Gunnison County to hold weekly COVID-19 status update meetings

From the sprint to the marathon

By Katherine Nettles and Mark Reaman

In the ever-evolving Gunnison County coronavirus situation, two more people have been hospitalized in Gunnison as a result of the virus and two have been transferred to other medical facilities. Those stats were current as of Thursday afternoon. According to public information officer Andrew Sandstrom, the county has added a column to the “By the Numbers” spreadsheet on its website with the number of beds occupied and then patients that have been transported out of the county.

“We are asking people NOT to go to the hospital unannounced,” he emphasized Thursday afternoon. “If it is an emergency call 911. We are trying to grapple with all of the self-submission forms, HHS outreach etc., to plan for a surge of local patients impacted by the COVID-19.”

Meanwhile, the Gunnison County commissioners have established an ongoing Thursday afternoon meeting to specifically handle items related to the county’s COVID-19 response in a public forum, and held their first of these today, March 19. In a brief special meeting at 4 p.m., commissioners passed a resolution to amend emergency and disaster management procedures, allowing for more nimble decision making. Immediately following was a work session to discuss an upcoming economic task force; ongoing efforts to get federal employees involved in the COVID-19 response; and RTA and airport changes.

The resolution for emergency and disaster management procedures was essentially a housekeeping item, to update the previous one first established in 2008 with minor amendments in 2013 and 2017. The newest form ensures that emergency and disaster operations can be run parallel to “normal day-today functions” of government, and that personnel and resources are assigned appropriately based on experience and regular duties. It also organizes phases of emergency management into “preparedness,” “response” “recovery,” and “mitigation.” Last, the newest resolution ensures that emergency meetings are called with as much public notice and public access as possible given the circumstances, and any actions taken are to be later ratified in a public forum.

The county will now keep a regularly scheduled Thursday meeting at 4 p.m. to discuss COVID responses, and the teleconference application Zoom will allow members of the public to join the meeting. The link will be posted on the county website.

“We have regular meetings and work schedules, for the business of the county…We will be setting this hour aside going forward, in full view of the public, to work on the COVID business,” explained commissioner Jonathan Houck. The general format of these Thursday afternoon meetings will be to discuss outreach, concerns, and public health, he said. If needed, they will be cancelled.

Commissioner John Messner commended “The amazing response that has occurred over the last week as we’ve addressed this public health crisis.” He said he believes a lot of the work they are doing is being replicated around the state, in a testament to the value of Gunnison County’s structure.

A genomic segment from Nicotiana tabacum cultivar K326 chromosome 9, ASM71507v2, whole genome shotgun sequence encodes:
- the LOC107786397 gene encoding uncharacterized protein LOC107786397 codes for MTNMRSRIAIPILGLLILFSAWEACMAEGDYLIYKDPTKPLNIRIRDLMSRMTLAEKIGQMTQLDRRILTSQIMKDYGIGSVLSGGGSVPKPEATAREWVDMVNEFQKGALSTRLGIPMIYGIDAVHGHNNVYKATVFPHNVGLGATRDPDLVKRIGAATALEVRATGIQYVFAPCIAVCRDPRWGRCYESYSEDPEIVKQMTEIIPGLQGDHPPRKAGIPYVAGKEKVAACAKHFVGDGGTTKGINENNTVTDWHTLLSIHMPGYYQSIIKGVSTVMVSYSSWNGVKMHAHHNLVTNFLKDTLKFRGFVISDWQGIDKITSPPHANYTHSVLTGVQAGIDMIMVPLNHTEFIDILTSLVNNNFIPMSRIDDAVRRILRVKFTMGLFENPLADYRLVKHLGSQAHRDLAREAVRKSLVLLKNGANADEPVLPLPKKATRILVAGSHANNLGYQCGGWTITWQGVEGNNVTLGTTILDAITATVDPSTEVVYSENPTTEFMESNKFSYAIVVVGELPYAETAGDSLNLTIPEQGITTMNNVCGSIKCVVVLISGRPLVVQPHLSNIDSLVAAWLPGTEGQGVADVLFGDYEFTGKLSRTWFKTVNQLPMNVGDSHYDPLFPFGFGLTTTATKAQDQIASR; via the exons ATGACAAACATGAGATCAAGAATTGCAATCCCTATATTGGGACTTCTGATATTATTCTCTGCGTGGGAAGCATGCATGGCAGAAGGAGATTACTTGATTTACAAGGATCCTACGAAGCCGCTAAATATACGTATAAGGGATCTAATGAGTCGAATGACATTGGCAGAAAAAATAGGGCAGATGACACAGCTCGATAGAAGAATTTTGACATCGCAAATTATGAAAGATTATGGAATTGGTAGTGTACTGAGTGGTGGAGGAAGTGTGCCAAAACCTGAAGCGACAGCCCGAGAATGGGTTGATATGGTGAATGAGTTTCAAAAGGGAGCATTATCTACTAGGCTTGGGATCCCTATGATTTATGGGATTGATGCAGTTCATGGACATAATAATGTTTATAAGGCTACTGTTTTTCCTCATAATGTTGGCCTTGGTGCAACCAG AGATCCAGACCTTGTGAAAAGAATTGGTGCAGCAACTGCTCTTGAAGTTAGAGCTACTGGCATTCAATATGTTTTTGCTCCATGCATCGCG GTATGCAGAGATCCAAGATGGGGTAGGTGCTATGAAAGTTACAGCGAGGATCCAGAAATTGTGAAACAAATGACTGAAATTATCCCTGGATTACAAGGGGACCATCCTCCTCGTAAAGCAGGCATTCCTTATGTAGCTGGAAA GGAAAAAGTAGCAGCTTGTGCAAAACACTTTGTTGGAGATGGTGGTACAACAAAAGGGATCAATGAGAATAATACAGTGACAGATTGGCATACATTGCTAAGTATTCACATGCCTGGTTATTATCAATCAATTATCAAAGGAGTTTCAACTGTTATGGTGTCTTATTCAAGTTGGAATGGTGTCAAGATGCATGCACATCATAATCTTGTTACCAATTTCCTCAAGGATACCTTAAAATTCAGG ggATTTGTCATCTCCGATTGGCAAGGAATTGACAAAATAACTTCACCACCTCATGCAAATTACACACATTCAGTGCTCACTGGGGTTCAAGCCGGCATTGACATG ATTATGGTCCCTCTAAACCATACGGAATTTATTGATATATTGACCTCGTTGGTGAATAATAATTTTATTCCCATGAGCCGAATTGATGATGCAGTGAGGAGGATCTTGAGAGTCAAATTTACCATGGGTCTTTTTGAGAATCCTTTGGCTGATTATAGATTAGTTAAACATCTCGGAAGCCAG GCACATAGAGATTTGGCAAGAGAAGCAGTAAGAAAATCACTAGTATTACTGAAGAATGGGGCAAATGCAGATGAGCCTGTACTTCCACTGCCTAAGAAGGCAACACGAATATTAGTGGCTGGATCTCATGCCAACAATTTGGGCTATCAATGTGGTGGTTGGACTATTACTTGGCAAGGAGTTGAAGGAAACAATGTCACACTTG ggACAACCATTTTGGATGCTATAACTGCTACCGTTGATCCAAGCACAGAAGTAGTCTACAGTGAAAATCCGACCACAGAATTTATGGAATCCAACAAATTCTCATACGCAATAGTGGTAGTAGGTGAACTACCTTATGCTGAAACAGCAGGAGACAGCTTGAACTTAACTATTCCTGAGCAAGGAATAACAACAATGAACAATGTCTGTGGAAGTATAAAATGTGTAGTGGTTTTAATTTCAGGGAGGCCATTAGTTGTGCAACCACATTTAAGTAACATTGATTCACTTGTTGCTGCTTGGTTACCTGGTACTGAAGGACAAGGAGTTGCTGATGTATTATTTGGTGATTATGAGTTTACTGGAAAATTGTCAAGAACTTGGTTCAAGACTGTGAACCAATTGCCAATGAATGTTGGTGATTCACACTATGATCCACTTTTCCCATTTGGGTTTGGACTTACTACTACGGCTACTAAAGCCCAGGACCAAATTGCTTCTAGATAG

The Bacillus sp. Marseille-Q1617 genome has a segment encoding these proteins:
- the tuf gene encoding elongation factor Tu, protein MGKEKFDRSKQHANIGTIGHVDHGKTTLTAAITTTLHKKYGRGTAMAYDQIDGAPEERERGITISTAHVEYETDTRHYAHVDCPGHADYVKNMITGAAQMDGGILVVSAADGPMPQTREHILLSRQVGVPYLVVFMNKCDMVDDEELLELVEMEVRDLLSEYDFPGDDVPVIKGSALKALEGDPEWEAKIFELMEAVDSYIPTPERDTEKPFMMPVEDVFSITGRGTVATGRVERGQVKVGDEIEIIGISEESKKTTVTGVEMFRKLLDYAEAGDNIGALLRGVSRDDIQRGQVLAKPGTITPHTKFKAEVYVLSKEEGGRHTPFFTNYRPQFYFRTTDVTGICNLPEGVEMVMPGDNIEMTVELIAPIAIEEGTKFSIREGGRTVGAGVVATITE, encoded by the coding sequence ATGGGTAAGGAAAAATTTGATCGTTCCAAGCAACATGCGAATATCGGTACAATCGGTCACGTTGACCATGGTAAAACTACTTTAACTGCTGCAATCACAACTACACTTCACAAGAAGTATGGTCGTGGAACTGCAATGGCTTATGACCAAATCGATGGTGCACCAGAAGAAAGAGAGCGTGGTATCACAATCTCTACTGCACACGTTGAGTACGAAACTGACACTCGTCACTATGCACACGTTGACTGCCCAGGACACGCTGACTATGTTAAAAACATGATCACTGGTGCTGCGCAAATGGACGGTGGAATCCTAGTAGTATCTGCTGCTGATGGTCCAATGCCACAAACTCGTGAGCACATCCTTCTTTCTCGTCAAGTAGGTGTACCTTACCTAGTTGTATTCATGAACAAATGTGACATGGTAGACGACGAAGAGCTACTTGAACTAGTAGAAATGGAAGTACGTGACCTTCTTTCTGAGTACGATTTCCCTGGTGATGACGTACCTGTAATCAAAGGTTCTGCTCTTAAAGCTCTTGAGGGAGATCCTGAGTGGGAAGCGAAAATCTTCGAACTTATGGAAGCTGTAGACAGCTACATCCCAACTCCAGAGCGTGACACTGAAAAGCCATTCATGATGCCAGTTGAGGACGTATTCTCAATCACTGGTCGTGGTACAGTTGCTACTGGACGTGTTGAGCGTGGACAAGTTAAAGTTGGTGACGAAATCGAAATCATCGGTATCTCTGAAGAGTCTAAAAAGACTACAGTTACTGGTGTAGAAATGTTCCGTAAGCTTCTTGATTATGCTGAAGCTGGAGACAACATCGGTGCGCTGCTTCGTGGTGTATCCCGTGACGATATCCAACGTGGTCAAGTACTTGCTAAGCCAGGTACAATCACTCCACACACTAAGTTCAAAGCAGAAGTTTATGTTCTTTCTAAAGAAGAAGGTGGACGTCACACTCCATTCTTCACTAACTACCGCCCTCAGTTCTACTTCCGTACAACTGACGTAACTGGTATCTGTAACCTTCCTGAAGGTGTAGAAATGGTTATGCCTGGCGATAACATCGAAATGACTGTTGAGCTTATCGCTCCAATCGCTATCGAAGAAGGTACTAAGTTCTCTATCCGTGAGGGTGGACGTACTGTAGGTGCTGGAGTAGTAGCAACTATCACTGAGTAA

The next step, said Messner, is looking at how to develop policies to support local employers. The county is standing up a new task force on Friday, March 20 to work on this. Some current information on economic resources is now posted on the county COVID website, and Messner said the task force is “hoping to engage the business community, open lines of communication” about what resources are available and develop industry specific resource groups. That effort kicks off at 4 p.m. Friday.

“The message that I’m hearing right now is that while we’ve taken very, very strong steps beginning to address this [COVID outbreak] we are still in the very early stages,” said Messner.

Commissioner Roland Mason gave an update on county ground transportation and the airlines serving Gunnison Crested Butte Regional Airport. “It’s going to be very difficult for the transportation process. We decided as a board to continue to run our regular winter schedule…that was changed today,” he said. There were so few riders that RTA board decided to move to its fall/spring schedule with 13 trips per day. Mountain Express has stopped all service.

“We are only running the RTA for essential workers to get to where they are going. We highly encourage only essential workers to ride,” said Messner. He also noted that airlines are not to be used for tourists to come into the valley and are only running for tourists to leave the valley and get home. He predicted that there would only be one flight per day for a while.

Mason said there had been a lot of cancelled flights today, because of the snowstorm.

Overall, Houck said the feeling among those working on this state of emergency is that, “This is a marathon, but we all started sprinting. It’s time to settle in…” he said.

The county and many others in the state are hoping to get federal agency employees, such as those employed by the U.S. Forest Service and Bureau of Land Management, formally assigned as temporary members of the emergency command. These workers already have high level training in incident command systems and could be an asset, noted Houck. Senator Bennett signed the request along with several others, and it is now in the hands of the Secretary of the Interior and Agriculture. “Especially in a rural community these people already live here, they don’t have to be deployed…they just simply need that permission to take their skills and go to work,” at incident command, he said. “It’s a little frustrating, the bureaucracy involved in it, but Senator Bennett is committed to pushing it until he gets his answer.”

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